When you donate to the NSPCC, you have every right to find out how we spend the money you give us. Some of the most common questions our supporters ask us are answered below and you can find more information in our annual report.
If you have any other questions, please contact our Supporter Care team and we’ll be happy to tell you more.
£4 pays for 1 of our trained volunteer counsellors to answer a child’s call for help to Childline .
In 2020/21, we delivered over 200,000 Childline counselling sessions through our service for children and young people.
£3 pays for our Speak out Stay safe programme to reach 1 primary school child, empowering them to speak out if they're worried about anything.
In 2019/20, we visited over 7,000 schools, talking to over 1.6 million children about how to recognise abuse and neglect.
What your money pays for
Every pound you donate helps us protect children and prevent abuse.
We visit schools and teach children abuse is never their fault and they can always speak out and get help.
We run our helpline and Childline for any adult or child to turn to for support.
We campaign for change and demand laws and rules needed to protect children.
We equip parents and carers with the knowledge, support and skills they need.
Through research we're constantly striving to find the best ways to protect children and prevent abuse.
We run therapeutic services to help children recover from abuse and get their lives back on track.
How much does the NSPCC spend on helping children?
Our latest annual report shows that in 2020/21 we spent £83.3 million on helping children, young people, families and the people who work with them.
How much money does the NSPCC make?
During 2020/21, our total income was £121.8 million. Our total expenditure for the same period was £107.9 million. For more details, read our annual report.
How much does the NSPCC spend on admin?
Around 80p in every £1 we spend goes directly to helping children and young people. The rest is spent on making sure the NSPCC is providing the best possible services we can.
We owe it to the children we’re helping today, and those we want to help tomorrow, to make sure that the work we do will make the best possible, most positive impact on their lives.
This means having systems in place to find those children who need our help. It means spending money on publicity campaigns to let our supporters know what we’re doing and the positive impact it’s having on children and young people – and to attract new people to help us in our work. It also means reaching people across the country, paying rent and staff costs in over 20 regional offices (and paying those staff a fair salary), as well as attracting the best people to work for us.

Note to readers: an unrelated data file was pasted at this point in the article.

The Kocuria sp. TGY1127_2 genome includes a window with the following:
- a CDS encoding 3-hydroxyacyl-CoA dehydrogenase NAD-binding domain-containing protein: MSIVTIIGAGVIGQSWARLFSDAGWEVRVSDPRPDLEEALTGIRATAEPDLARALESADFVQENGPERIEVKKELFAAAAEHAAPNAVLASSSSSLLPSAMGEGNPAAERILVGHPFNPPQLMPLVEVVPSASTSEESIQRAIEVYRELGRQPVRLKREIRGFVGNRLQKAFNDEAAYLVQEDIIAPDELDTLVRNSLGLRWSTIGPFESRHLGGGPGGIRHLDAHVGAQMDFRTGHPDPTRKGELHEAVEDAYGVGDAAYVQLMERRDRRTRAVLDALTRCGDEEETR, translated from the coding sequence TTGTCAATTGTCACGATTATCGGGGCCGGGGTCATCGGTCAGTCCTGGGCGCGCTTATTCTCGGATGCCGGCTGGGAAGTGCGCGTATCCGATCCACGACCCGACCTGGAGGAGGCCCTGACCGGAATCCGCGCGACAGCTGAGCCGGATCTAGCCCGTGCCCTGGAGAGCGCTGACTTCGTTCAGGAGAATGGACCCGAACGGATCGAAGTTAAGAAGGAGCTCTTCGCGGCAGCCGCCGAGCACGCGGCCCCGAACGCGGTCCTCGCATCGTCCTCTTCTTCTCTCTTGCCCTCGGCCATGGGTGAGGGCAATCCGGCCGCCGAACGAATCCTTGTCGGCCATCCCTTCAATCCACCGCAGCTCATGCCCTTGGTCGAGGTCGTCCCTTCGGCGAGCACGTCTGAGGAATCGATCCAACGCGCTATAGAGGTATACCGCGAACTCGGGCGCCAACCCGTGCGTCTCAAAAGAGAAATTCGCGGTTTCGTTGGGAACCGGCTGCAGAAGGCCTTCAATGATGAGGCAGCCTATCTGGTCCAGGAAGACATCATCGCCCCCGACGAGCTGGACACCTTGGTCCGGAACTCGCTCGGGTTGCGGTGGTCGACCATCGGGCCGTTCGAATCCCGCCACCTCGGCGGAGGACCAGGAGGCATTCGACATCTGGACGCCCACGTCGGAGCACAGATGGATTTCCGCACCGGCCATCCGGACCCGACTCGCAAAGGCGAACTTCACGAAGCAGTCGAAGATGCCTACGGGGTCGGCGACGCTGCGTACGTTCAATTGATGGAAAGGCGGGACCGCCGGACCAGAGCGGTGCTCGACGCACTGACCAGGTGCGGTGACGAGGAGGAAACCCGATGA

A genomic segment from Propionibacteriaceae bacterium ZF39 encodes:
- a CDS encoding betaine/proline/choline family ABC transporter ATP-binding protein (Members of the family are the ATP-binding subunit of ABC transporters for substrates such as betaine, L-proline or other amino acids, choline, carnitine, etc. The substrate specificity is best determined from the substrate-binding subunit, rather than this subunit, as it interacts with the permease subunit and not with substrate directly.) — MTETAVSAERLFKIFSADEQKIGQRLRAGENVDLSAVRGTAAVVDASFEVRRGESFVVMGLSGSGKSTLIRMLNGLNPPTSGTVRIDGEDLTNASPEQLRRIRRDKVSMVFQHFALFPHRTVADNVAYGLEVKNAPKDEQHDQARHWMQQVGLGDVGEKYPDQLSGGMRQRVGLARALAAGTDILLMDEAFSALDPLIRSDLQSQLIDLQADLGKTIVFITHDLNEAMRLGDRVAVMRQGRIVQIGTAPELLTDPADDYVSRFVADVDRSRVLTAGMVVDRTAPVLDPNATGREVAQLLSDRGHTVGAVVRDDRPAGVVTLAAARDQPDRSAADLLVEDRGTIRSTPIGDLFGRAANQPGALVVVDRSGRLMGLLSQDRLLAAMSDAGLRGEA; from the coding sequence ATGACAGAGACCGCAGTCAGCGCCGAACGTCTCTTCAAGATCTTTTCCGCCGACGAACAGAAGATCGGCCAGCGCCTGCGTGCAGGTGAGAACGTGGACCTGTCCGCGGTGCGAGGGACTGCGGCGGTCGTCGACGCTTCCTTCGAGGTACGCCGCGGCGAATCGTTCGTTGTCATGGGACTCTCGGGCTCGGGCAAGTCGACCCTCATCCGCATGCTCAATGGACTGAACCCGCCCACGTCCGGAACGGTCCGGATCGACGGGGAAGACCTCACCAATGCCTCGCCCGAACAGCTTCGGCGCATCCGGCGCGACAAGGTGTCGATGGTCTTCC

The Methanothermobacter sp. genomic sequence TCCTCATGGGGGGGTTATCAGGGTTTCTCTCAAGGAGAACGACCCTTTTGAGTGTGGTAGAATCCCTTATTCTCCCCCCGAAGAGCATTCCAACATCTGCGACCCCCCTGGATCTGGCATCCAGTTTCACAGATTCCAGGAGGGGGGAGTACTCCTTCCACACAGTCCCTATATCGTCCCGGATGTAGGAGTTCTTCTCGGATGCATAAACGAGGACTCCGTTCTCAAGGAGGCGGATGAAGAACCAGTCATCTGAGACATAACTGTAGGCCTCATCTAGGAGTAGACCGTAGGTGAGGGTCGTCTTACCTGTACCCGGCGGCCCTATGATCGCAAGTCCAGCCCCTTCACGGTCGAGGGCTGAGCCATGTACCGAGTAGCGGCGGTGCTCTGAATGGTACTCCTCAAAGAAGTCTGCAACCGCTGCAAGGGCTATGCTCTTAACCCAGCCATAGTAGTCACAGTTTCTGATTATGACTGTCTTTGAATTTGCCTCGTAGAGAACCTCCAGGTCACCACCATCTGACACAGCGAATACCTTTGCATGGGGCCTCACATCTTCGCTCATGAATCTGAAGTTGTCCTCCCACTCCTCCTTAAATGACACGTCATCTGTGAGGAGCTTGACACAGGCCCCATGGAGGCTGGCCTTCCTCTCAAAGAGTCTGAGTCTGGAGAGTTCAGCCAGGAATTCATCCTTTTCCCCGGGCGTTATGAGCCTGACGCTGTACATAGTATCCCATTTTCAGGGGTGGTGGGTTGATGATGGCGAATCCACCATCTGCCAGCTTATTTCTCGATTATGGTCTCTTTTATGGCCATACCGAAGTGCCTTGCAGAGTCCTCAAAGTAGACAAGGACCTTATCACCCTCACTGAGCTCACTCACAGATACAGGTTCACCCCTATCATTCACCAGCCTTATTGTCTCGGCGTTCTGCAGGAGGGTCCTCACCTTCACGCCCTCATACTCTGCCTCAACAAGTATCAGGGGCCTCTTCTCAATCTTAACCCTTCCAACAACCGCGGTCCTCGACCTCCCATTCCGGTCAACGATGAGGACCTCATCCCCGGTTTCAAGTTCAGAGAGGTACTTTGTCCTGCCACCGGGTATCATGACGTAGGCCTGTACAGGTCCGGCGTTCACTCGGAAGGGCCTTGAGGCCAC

How much does your CEO earn?
Our CEO, Peter Wanless, earnt £173,000 in 2019/20. His salary was set by members of our Board of Trustees, experienced volunteers who oversee the running of the NSPCC. The salary is set in line with UK salaries at charities of a comparable size.
Why do your CEO and board earn so much?
Our pay structure is designed to attract and retain people with the right knowledge, experience and skills to help children most, and is in line with other UK charities of a comporable size. We want to attract the best people to help us raise as much money as possible and spend it in the right way to help us in the fight for every childhood.
Pay for the Chief Executive and each member of our Executive board is agreed by the Remuneration Committee. The committee is made up of members of our Board of Trustees: the Chair, Vice Chair and Treasurer, who are all unpaid volunteers.
Why do you spend money on advertising rather than spending it all on children?
We believe advertising what we do now and what we want to do in the future is helping children. Without it, we wouldn’t attract as many donations as we do – and as 90% of our funding comes directly from people like you giving us money, we have to try to reach as many people as we can.